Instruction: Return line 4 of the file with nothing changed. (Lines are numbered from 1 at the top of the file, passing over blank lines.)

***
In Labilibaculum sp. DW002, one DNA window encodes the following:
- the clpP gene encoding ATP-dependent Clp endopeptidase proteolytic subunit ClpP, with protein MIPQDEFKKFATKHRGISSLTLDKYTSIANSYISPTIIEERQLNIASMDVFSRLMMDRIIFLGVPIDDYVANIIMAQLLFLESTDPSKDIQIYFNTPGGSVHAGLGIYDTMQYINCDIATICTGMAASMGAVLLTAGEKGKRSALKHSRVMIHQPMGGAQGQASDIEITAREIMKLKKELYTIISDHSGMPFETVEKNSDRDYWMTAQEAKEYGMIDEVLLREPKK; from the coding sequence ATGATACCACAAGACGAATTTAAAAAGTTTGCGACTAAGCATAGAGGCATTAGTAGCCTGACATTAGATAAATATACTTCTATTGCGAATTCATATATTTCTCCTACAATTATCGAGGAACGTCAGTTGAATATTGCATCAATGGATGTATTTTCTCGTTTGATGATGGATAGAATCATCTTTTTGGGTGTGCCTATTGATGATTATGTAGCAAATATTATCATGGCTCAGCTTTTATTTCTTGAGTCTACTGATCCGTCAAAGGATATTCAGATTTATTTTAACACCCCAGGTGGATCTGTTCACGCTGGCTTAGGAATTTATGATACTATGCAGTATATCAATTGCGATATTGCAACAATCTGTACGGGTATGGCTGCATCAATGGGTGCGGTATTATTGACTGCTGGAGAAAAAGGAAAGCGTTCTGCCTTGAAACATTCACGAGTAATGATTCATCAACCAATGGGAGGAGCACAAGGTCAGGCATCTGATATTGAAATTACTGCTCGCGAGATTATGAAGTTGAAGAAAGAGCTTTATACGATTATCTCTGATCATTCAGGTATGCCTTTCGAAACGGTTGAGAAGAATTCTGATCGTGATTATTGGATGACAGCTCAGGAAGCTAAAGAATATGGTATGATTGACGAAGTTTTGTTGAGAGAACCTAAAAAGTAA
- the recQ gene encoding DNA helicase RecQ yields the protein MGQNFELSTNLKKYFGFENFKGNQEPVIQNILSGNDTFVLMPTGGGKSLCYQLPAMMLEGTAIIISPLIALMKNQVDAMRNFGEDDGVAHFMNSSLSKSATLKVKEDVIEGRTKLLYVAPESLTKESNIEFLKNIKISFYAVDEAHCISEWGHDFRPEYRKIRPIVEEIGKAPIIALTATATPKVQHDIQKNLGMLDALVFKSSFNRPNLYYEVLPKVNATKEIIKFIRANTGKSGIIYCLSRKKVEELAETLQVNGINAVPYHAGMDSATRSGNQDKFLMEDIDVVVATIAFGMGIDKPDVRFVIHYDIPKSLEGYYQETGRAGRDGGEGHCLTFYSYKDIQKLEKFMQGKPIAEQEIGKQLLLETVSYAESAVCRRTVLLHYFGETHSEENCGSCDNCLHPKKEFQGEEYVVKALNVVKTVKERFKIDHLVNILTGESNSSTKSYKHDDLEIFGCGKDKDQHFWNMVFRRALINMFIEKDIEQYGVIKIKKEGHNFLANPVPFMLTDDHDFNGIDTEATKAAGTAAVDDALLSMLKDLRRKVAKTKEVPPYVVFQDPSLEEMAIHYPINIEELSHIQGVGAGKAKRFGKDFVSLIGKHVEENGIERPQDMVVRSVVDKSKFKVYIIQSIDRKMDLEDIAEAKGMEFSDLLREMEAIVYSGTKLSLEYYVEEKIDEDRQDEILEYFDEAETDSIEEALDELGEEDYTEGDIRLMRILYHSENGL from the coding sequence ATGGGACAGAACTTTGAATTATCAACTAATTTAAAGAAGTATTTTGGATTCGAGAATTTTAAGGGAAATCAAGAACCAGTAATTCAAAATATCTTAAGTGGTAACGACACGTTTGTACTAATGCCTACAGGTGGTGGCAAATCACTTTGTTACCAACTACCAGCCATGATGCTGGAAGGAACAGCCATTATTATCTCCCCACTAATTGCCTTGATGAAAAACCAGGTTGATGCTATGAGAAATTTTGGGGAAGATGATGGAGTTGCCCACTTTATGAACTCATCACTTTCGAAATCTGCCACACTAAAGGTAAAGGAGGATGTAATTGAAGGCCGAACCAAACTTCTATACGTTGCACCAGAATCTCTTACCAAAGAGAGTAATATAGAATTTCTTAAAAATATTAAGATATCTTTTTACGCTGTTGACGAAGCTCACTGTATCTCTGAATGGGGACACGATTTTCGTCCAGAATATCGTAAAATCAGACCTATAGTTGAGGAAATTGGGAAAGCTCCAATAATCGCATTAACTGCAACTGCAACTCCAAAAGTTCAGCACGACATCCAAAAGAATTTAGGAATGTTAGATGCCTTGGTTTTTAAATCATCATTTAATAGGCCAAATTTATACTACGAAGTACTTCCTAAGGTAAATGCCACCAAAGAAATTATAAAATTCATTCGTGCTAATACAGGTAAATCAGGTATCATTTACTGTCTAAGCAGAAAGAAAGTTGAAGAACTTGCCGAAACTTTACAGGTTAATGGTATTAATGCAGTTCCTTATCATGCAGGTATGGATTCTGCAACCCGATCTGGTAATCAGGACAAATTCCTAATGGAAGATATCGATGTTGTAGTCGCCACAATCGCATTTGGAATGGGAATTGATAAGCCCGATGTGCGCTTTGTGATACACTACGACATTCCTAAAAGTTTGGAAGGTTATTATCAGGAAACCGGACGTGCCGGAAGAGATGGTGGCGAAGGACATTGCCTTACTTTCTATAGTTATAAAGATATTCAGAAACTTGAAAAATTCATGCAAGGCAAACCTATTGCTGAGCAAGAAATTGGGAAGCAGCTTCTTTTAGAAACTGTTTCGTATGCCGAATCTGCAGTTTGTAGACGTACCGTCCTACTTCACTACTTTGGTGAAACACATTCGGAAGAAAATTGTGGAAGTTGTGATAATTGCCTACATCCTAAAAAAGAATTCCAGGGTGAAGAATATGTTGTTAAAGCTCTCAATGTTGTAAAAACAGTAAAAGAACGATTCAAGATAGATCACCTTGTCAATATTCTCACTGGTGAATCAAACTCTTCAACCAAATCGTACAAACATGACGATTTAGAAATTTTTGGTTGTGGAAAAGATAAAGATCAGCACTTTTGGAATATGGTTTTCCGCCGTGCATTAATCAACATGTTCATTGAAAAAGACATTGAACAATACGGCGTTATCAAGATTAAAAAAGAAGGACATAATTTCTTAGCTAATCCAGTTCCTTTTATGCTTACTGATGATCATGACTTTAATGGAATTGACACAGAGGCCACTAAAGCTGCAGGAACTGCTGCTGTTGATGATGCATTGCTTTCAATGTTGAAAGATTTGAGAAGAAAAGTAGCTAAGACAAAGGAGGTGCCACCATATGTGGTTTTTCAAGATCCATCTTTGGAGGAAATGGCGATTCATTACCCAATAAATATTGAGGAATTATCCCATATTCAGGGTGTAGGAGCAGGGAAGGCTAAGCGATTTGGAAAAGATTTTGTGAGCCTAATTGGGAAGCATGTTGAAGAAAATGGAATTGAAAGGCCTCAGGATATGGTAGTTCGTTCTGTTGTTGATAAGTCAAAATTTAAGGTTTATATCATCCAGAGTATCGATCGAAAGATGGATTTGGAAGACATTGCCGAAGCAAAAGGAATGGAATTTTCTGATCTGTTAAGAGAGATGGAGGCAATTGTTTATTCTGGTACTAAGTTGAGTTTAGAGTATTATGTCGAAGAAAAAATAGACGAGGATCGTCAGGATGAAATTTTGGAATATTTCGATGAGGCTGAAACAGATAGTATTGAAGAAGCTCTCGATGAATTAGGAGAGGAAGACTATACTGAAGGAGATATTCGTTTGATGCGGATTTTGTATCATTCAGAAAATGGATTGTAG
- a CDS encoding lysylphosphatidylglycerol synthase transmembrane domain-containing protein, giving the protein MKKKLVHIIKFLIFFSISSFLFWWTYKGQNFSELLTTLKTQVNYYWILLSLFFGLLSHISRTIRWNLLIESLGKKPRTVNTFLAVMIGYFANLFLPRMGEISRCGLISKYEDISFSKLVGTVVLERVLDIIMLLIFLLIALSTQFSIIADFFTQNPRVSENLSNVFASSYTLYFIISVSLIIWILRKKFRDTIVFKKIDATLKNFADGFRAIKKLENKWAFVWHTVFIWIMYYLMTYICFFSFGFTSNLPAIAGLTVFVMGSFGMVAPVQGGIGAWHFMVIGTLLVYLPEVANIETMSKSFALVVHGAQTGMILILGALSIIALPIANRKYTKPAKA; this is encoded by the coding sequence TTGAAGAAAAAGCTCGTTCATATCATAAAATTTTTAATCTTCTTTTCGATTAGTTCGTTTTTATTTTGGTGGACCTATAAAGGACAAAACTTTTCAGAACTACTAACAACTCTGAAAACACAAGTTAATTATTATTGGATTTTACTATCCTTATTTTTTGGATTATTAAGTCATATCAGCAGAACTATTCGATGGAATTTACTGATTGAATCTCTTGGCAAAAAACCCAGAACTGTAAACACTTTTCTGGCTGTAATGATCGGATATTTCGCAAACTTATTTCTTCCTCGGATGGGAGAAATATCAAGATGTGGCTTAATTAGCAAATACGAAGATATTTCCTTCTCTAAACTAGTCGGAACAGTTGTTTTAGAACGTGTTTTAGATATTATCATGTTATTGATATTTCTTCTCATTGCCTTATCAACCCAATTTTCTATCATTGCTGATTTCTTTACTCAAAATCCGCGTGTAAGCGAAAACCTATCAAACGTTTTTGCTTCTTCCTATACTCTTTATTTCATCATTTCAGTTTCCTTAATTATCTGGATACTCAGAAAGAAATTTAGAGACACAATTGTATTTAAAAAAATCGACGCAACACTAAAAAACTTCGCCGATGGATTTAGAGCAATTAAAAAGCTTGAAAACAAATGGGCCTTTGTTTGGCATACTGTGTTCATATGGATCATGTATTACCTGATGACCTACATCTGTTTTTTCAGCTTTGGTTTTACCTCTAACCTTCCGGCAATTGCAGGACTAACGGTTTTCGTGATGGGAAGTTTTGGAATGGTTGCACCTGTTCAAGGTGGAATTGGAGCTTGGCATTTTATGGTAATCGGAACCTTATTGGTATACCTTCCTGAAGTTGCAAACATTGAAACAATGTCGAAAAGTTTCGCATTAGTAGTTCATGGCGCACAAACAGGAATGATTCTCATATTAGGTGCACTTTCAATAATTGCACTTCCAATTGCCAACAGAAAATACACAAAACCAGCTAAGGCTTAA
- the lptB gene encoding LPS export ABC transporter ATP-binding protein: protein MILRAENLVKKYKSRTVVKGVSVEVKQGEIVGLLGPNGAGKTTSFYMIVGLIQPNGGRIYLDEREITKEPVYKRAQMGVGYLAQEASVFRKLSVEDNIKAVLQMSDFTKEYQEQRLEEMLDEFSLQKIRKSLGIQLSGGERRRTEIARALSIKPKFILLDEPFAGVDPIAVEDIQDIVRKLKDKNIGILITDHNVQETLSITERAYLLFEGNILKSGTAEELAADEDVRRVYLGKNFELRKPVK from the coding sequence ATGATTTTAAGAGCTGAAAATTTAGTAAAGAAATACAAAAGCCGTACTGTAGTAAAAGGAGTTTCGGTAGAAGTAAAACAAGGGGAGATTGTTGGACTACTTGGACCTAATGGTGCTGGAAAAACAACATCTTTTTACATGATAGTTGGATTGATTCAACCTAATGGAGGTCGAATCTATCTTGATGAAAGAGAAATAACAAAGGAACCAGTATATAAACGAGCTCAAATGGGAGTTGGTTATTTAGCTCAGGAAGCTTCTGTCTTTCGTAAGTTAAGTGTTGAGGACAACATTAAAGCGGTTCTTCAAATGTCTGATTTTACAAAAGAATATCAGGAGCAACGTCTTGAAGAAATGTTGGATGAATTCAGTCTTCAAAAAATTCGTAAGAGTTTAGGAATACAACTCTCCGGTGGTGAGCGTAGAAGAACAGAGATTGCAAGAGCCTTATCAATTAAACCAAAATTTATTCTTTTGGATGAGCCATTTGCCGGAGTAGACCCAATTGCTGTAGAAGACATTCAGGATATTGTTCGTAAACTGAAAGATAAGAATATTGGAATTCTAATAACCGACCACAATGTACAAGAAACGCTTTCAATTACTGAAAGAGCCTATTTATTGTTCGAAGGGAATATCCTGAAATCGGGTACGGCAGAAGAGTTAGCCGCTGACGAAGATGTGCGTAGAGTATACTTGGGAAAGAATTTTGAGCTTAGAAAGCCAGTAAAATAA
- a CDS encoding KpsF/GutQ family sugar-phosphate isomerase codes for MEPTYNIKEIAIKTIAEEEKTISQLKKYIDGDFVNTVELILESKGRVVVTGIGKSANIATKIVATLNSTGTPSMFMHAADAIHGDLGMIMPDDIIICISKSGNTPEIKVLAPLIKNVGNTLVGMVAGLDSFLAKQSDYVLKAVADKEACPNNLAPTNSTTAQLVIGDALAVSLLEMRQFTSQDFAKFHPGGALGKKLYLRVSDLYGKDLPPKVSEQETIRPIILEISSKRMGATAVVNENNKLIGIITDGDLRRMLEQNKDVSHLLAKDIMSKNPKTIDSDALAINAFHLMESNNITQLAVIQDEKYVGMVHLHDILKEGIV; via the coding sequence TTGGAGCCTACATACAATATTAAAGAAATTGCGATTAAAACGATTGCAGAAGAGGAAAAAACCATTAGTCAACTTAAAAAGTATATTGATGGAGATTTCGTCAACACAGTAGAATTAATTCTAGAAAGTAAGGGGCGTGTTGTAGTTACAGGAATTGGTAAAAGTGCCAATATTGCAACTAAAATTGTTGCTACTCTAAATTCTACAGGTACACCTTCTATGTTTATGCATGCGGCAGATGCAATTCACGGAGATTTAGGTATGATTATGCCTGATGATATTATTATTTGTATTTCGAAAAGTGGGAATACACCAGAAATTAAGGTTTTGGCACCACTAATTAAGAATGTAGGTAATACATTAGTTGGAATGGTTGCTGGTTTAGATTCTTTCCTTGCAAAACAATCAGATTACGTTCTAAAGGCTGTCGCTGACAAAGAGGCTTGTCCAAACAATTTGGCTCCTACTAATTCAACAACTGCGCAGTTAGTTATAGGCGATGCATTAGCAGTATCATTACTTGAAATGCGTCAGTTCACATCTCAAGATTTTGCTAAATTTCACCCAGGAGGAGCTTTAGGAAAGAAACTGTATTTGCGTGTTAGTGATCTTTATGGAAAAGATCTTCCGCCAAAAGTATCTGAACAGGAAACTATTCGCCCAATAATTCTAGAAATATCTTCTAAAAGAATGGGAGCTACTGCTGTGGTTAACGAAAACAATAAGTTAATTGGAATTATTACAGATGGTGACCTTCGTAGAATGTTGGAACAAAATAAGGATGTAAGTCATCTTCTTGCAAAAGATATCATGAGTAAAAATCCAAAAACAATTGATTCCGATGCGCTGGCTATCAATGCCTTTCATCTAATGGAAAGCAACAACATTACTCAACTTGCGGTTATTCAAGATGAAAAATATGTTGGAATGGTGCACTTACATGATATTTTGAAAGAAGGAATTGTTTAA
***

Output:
- a CDS encoding lysylphosphatidylglycerol synthase transmembrane domain-containing protein, giving the protein MKKKLVHIIKFLIFFSISSFLFWWTYKGQNFSELLTTLKTQVNYYWILLSLFFGLLSHISRTIRWNLLIESLGKKPRTVNTFLAVMIGYFANLFLPRMGEISRCGLISKYEDISFSKLVGTVVLERVLDIIMLLIFLLIALSTQFSIIADFFTQNPRVSENLSNVFASSYTLYFIISVSLIIWILRKKFRDTIVFKKIDATLKNFADGFRAIKKLENKWAFVWHTVFIWIMYYLMTYICFFSFGFTSNLPAIAGLTVFVMGSFGMVAPVQGGIGAWHFMVIGTLLVYLPEVANIETMSKSFALVVHGAQTGMILILGALSIIALPIANRKYTKPAKA; this is encoded by the coding sequence TTGAAGAAAAAGCTCGTTCATATCATAAAATTTTTAATCTTCTTTTCGATTAGTTCGTTTTTATTTTGGTGGACCTATAAAGGACAAAACTTTTCAGAACTACTAACAACTCTGAAAACACAAGTTAATTATTATTGGATTTTACTATCCTTATTTTTTGGATTATTAAGTCATATCAGCAGAACTATTCGATGGAATTTACTGATTGAATCTCTTGGCAAAAAACCCAGAACTGTAAACACTTTTCTGGCTGTAATGATCGGATATTTCGCAAACTTATTTCTTCCTCGGATGGGAGAAATATCAAGATGTGGCTTAATTAGCAAATACGAAGATATTTCCTTCTCTAAACTAGTCGGAACAGTTGTTTTAGAACGTGTTTTAGATATTATCATGTTATTGATATTTCTTCTCATTGCCTTATCAACCCAATTTTCTATCATTGCTGATTTCTTTACTCAAAATCCGCGTGTAAGCGAAAACCTATCAAACGTTTTTGCTTCTTCCTATACTCTTTATTTCATCATTTCAGTTTCCTTAATTATCTGGATACTCAGAAAGAAATTTAGAGACACAATTGTATTTAAAAAAATCGACGCAACACTAAAAAACTTCGCCGATGGATTTAGAGCAATTAAAAAGCTTGAAAACAAATGGGCCTTTGTTTGGCATACTGTGTTCATATGGATCATGTATTACCTGATGACCTACATCTGTTTTTTCAGCTTTGGTTTTACCTCTAACCTTCCGGCAATTGCAGGACTAACGGTTTTCGTGATGGGAAGTTTTGGAATGGTTGCACCTGTTCAAGGTGGAATTGGAGCTTGGCATTTTATGGTAATCGGAACCTTATTGGTATACCTTCCTGAAGTTGCAAACATTGAAACAATGTCGAAAAGTTTCGCATTAGTAGTTCATGGCGCACAAACAGGAATGATTCTCATATTAGGTGCACTTTCAATAATTGCACTTCCAATTGCCAACAGAAAATACACAAAACCAGCTAAGGCTTAA